Once your soil is ready for planting — meaning it is dry, free of ice crystals and crumbles easily — you can start planting spring vegetables, Eartheasy says. Early-spring crops offer the makings of a great salad: lettuce, mustard greens, Swiss chard, peas, spinach and leeks. To keep the table stocked with healthy, homegrown vegetables for months at a time, add varieties that take a longer to mature, such as broccoli, cabbage, radishes, kale, onions and new potatoes. “If you expect a hard frost, cover seedlings overnight with anything you have on hand: an overturned bucket or cardboard box, large flowerpot, a portable garden cloche, or a clod frame.”
Once your soil is prepared and supplemented with compost and other organic matter, it’s time to plan your plots. Real Simple suggests consulting the USDA’s plant hardiness zone chart before picking out flowers and vegetables; your local garden center can also recommend plants based on how much sun and shade your garden gets. To keep a flower garden blooming throughout the season, mix mostly perennials with a few annuals, says Yard Crashers’ Chris Lambton, and maintain it throughout the season. “It’s also good to plant according to height, making sure that taller plants don’t block the sun from shorter ones.”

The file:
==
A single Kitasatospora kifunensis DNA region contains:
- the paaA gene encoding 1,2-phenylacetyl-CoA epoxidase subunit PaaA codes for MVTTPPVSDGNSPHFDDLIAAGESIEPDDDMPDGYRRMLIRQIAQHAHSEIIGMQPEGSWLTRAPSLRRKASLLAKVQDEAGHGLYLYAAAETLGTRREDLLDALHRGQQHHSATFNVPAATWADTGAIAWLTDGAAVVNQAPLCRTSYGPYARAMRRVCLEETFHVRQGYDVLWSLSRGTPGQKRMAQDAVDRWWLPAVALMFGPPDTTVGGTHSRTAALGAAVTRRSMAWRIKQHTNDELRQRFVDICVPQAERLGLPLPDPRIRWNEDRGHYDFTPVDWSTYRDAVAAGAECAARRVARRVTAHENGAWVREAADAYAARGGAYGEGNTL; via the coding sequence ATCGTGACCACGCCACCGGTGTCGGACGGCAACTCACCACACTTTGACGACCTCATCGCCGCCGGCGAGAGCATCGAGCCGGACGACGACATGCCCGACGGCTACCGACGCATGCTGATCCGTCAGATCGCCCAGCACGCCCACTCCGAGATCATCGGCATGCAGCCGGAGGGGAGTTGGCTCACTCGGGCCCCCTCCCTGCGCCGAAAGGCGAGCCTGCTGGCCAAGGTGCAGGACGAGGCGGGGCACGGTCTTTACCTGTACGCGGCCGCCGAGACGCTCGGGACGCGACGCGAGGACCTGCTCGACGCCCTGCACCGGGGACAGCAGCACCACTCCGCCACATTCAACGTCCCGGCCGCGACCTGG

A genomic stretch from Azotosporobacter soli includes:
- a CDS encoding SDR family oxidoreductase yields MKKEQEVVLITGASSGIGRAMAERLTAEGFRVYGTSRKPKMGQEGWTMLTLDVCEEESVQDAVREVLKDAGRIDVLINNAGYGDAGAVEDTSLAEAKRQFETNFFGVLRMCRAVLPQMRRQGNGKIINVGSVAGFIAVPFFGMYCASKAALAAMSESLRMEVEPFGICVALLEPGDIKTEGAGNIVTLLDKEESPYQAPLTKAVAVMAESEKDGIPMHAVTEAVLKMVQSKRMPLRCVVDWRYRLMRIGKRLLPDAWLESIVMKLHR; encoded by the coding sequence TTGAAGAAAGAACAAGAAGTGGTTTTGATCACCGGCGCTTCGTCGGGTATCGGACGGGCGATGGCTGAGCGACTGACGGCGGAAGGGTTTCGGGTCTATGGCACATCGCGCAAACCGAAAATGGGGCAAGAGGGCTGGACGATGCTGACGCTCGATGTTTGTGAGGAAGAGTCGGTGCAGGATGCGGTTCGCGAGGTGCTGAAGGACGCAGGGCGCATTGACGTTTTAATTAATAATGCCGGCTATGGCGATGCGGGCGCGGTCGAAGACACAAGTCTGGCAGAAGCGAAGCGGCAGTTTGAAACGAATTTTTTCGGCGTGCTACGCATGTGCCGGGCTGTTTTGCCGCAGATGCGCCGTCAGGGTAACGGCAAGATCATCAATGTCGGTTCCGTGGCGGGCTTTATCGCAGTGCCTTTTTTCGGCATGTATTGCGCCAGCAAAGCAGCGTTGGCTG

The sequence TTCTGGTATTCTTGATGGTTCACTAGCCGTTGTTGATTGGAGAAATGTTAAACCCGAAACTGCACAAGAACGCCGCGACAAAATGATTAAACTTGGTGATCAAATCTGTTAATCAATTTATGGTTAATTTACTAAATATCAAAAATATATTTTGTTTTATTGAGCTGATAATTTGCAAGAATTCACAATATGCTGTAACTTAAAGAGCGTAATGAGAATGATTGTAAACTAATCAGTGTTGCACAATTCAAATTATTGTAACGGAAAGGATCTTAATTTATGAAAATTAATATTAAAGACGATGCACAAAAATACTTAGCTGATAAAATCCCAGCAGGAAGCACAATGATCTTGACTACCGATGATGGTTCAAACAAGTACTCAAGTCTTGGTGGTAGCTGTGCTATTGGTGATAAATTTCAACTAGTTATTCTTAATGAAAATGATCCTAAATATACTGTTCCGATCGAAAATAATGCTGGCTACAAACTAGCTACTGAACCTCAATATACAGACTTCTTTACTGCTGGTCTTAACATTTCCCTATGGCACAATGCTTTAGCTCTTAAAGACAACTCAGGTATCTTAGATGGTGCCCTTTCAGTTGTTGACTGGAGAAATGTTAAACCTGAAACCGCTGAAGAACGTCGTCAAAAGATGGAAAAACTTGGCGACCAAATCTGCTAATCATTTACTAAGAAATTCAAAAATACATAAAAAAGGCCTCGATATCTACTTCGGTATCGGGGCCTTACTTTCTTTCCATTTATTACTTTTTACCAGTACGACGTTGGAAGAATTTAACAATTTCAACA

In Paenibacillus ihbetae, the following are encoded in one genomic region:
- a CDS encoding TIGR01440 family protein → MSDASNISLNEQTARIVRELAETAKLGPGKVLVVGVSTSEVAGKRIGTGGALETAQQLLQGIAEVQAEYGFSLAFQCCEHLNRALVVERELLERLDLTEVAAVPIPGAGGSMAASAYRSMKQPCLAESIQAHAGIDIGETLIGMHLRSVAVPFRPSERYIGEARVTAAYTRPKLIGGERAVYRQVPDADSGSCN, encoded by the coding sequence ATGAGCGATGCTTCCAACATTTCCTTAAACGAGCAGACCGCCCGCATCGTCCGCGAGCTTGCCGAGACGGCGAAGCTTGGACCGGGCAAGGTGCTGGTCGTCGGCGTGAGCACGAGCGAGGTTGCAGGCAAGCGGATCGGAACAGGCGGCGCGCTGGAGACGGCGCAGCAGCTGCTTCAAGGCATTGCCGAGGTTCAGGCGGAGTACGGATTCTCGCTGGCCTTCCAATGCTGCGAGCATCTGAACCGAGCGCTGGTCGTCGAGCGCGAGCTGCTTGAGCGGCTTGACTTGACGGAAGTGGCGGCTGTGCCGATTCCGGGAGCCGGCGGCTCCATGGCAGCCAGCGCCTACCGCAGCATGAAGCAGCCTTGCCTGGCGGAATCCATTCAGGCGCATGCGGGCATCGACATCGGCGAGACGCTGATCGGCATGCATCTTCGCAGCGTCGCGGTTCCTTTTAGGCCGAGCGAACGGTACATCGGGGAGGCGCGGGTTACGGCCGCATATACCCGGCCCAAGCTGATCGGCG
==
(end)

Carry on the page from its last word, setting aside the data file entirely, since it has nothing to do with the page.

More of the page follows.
While most garden tasks are done in the spring, fall is a great time to do some planting, too. For best results, start planting at least six weeks before the first frost, Better Homes & Gardens says. Spring-blooming bulbs such as daffodils and winter aconite must go in before winter, and leafy greens such as Swiss chard and most root vegetables thrive in cooler temperatures. Plant new grass, trees and shrubs now to help them get established ahead of the dormant season. And perennials such as peonies should be planted in the fall, alongside groundcover plants such as hostas.